Identifying large queries using Server Side Traces

Who are your worst offenders? By offenders I mean, queries that are consuming the most resources on your server(s).

I know Extended Events have a lower impact but I like server side traces. Not only because once you’ve set one up, setting up others is very simple but also because there’s a really good tool called ClearTrace that can be used to analyse the output.

I’ll cover using Extended Events in a future blog post.

So let’s go through a server side trace. First create the trace:-

DECLARE @TraceID		INT
DECLARE @MaxFileSize	BIGINT = 52 
DECLARE @EndTime		DATETIME = DATEADD (hour, 24, getdate());
DECLARE @FileName		NVARCHAR(200) = '<TRACE FILEPATH>'
DECLARE @options		INT = 0

EXEC sp_trace_create 
	@traceID OUTPUT,
	@options		= @options, 
	@tracefile		= @FileName, 
	@maxfilesize	= @MaxFileSize, 
	@stoptime		= @EndTime

PRINT @TraceID

Full details on the sp_trace_create stored procedure can be found here:- http://technet.microsoft.com/en-us/library/ms190362.aspx

The script above has created a trace, with a file in the specified location that will be a maximum size of 52MB and will run for 24 hours.

Store the output of PRINT @TraceID and replace in the following scripts with the value.

Next set the events that the trace will capture:-

--RPC:Completed [EventID 10]
EXEC sp_trace_setevent <TraceID>, 10, 1,  1 --TextData
EXEC sp_trace_setevent <TraceID>, 10, 2,  1 --BinaryData
EXEC sp_trace_setevent <TraceID>, 10, 6,  1 --NTUserName
EXEC sp_trace_setevent <TraceID>, 10, 9,  1 --ClientProcessID
EXEC sp_trace_setevent <TraceID>, 10, 10, 1 --ApplicationName
EXEC sp_trace_setevent <TraceID>, 10, 11, 1 --LoginName
EXEC sp_trace_setevent <TraceID>, 10, 12, 1 --SPID
EXEC sp_trace_setevent <TraceID>, 10, 13, 1 --Duration
EXEC sp_trace_setevent <TraceID>, 10, 14, 1 --StartTime
EXEC sp_trace_setevent <TraceID>, 10, 15, 1 --EndTime
EXEC sp_trace_setevent <TraceID>, 10, 16, 1 --Reads
EXEC sp_trace_setevent <TraceID>, 10, 17, 1 --Writes
EXEC sp_trace_setevent <TraceID>, 10, 18, 1 --CPU
EXEC sp_trace_setevent <TraceID>, 10, 35, 1 --DatabaseName

--SQL:BatchCompleted [EventID 12]
EXEC sp_trace_setevent <TraceID>, 12, 1,  1 --TextData
EXEC sp_trace_setevent <TraceID>, 12, 2,  1 --BinaryData
EXEC sp_trace_setevent <TraceID>, 12, 6,  1 --NTUserName
EXEC sp_trace_setevent <TraceID>, 12, 9,  1 --ClientProcessID
EXEC sp_trace_setevent <TraceID>, 12, 10, 1 --ApplicationName
EXEC sp_trace_setevent <TraceID>, 12, 11, 1 --LoginName
EXEC sp_trace_setevent <TraceID>, 12, 12, 1 --SPID
EXEC sp_trace_setevent <TraceID>, 12, 13, 1 --Duration
EXEC sp_trace_setevent <TraceID>, 12, 14, 1 --StartTime
EXEC sp_trace_setevent <TraceID>, 12, 15, 1 --EndTime
EXEC sp_trace_setevent <TraceID>, 12, 16, 1 --Reads
EXEC sp_trace_setevent <TraceID>, 12, 17, 1 --Writes
EXEC sp_trace_setevent <TraceID>, 12, 18, 1 --CPU
EXEC sp_trace_setevent <TraceID>, 12, 35, 1 --DatabaseName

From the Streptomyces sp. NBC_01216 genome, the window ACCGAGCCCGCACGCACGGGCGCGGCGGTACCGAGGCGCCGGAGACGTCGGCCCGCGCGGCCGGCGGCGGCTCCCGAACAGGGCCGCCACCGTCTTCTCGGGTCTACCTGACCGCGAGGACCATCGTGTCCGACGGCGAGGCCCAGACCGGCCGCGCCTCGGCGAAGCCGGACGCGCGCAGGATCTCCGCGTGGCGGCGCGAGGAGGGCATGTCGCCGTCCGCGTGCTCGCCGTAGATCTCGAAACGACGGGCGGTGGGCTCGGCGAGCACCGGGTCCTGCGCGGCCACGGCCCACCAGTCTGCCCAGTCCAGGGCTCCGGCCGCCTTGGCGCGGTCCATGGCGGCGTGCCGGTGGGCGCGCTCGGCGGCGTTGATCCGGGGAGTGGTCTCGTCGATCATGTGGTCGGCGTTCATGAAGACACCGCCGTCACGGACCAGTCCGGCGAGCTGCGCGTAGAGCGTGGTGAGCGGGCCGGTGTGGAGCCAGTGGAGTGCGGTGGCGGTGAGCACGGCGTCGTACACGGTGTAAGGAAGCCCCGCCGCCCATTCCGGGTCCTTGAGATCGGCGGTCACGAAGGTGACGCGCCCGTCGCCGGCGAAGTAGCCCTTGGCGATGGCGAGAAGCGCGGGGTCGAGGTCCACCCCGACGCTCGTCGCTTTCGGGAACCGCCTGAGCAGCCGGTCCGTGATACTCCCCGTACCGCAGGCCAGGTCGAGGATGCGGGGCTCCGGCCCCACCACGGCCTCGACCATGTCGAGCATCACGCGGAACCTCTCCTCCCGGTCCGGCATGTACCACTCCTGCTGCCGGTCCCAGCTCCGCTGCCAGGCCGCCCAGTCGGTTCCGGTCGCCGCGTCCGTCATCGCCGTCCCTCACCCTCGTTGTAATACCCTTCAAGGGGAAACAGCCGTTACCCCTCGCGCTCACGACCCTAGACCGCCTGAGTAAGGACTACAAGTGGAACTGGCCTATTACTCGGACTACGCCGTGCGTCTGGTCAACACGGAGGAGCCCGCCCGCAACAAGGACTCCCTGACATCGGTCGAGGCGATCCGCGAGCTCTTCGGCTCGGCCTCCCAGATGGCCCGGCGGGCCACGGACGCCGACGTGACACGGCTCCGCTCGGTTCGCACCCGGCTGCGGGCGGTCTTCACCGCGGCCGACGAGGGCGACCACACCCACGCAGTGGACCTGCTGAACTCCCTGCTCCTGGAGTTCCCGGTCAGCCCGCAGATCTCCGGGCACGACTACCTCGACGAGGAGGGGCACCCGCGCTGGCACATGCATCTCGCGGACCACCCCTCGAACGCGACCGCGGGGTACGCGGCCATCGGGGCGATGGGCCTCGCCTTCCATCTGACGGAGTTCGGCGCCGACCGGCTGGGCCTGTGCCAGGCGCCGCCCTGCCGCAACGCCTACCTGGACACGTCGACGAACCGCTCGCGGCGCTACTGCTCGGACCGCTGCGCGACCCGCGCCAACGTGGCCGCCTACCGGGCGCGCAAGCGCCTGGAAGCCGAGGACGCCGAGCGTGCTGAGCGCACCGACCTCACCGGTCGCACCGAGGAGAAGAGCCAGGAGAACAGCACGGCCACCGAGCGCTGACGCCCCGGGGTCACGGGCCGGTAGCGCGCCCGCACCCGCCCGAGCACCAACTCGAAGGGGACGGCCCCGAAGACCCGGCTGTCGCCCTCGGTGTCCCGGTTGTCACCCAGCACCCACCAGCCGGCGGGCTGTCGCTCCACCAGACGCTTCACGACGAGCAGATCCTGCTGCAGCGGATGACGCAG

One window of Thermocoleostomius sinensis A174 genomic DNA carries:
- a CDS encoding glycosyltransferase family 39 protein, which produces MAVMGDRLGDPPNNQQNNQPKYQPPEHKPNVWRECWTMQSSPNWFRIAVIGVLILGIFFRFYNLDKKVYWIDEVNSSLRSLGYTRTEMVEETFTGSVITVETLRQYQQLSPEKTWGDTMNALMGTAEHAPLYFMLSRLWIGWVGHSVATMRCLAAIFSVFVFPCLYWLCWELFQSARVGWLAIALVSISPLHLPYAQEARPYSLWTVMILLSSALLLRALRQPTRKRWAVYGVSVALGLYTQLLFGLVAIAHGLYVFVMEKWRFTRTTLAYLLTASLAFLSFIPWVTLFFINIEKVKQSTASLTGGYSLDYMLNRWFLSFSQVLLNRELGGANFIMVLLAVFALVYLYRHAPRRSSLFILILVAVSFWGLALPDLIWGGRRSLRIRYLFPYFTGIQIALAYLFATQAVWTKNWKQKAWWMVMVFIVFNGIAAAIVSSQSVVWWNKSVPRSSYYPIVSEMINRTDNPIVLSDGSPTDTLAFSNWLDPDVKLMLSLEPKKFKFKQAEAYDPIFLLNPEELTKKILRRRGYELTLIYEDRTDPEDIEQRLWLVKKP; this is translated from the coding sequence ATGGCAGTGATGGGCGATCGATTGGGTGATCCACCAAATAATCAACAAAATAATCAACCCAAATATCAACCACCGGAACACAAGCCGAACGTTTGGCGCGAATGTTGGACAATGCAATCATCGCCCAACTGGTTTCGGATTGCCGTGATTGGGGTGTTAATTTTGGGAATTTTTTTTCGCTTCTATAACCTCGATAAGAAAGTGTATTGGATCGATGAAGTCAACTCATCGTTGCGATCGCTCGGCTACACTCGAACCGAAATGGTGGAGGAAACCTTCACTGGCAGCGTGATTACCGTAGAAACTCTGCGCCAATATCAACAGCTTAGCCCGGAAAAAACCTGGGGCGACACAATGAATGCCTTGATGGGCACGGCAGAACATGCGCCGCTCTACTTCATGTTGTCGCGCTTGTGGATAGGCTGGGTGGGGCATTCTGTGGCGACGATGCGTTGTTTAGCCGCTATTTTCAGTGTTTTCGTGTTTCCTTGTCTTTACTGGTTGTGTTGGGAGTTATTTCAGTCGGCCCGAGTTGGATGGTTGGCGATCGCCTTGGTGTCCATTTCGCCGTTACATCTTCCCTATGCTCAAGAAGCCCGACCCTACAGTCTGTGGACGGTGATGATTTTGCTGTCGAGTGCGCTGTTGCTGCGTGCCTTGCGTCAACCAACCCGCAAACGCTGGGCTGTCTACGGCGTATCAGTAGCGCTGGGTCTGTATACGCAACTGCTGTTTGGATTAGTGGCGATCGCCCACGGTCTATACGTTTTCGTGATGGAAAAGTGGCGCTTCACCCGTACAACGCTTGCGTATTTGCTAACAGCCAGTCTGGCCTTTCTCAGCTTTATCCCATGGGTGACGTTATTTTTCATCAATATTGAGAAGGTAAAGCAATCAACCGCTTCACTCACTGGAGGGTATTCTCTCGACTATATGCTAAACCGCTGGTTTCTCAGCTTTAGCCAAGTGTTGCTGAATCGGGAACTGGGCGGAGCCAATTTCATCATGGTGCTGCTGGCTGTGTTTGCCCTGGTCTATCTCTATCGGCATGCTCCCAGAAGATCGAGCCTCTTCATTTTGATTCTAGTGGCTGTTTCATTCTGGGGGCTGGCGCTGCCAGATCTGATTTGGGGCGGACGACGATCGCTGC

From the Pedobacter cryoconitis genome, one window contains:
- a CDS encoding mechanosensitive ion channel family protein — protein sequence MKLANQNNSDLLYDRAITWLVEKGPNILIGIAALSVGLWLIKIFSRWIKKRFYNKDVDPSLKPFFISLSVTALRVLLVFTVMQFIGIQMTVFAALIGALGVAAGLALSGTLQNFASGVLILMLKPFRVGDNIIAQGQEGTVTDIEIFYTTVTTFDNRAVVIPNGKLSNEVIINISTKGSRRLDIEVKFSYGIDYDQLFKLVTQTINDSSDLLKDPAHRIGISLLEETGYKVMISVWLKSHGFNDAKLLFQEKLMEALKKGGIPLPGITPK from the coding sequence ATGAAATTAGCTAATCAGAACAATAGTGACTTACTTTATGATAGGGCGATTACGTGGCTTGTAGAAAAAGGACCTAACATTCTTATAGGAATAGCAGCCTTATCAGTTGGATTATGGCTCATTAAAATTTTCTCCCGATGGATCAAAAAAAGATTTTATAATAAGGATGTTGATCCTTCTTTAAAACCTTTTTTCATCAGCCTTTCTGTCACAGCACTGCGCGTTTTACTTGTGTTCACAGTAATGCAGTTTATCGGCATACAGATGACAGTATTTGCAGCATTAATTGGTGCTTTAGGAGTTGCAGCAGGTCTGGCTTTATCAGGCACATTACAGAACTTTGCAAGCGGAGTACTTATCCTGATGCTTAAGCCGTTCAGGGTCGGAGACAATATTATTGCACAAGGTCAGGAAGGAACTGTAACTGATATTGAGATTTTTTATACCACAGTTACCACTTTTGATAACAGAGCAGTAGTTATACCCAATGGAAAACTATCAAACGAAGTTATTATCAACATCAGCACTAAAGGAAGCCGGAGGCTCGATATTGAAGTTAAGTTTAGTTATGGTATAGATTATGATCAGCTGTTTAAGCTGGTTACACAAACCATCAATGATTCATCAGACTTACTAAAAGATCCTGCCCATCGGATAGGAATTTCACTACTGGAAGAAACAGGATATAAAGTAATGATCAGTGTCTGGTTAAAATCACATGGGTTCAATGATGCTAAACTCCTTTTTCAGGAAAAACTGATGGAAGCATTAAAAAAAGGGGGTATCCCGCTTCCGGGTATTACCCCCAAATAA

Full details on the sp_trace_setevent stored procedure can be found here:- http://technet.microsoft.com/en-us/library/aa260314(v=sql.80).aspx

The scripts above will set the trace to capture the events RPC:completed & SQL:BatchCompleted. It will capture the TextData, BinaryData, NTUserName, ClientProcessID, ApplicationName, LoginName, SPID, Duration, StartTime, EndTime, Reads, Writes & CPU columns of each event.

Then filter the events:-

DECLARE @Value BIGINT = 500000

EXEC sp_trace_setfilter 2, 16, 0, 4, @Value

Full details on the sp_trace_setfilter stored procedure can be found here:- http://technet.microsoft.com/en-us/library/aa260322(v=SQL.80).aspx

The script above will filter all events captured, only retaining queries that perform over 500,000 reads. The trace can then be started:-

EXEC sp_trace_setstatus <TraceID>, 1

Whilst the trace is running it can be queried it by running the following:-

SELECT TOP (10)
	DatabaseName, LoginName, ApplicationName, Starttime, Endtime, 
	((Duration/1000)/1000)/60 AS [Duration (mins)], Reads,
	TextData
FROM 
	fn_trace_gettable('<TRACE FILEPATH>', DEFAULT)
ORDER BY 
	reads DESC;
GO

You can also get information on the traces running on the server:-

SELECT TraceID, Property, Value FROM ::fn_trace_getinfo(DEFAULT);
GO

Once the trace has completed, ClearTrace can be used to analyse the output:- http://www.scalesql.com/cleartrace/

Download the .zip and extract the .exe. The program doesn’t require an install so double click and the program will ask you to setup the database connection:-

ClearTrace - Please choose database

Click on OK, then go to Tools > Options and enter the details of the server and database and then click Save.

ClearTrace - Main Screen

On the main screen, click Browse to navigate and then select your trace file. Click on OK and then Import Files.
Wait for the import to finish (which can take some time if it is a large file).

ClearTrace - Results Page

You then have several options for viewing the data. I won’t go through them all but I always tick the Display Averages box and start off by ordering by Reads.

And there you have it! The program gives a quick and easy way to view the most expensive queries captured allowing you to see what is happening on your server.

4 thoughts on “Identifying large queries using Server Side Traces

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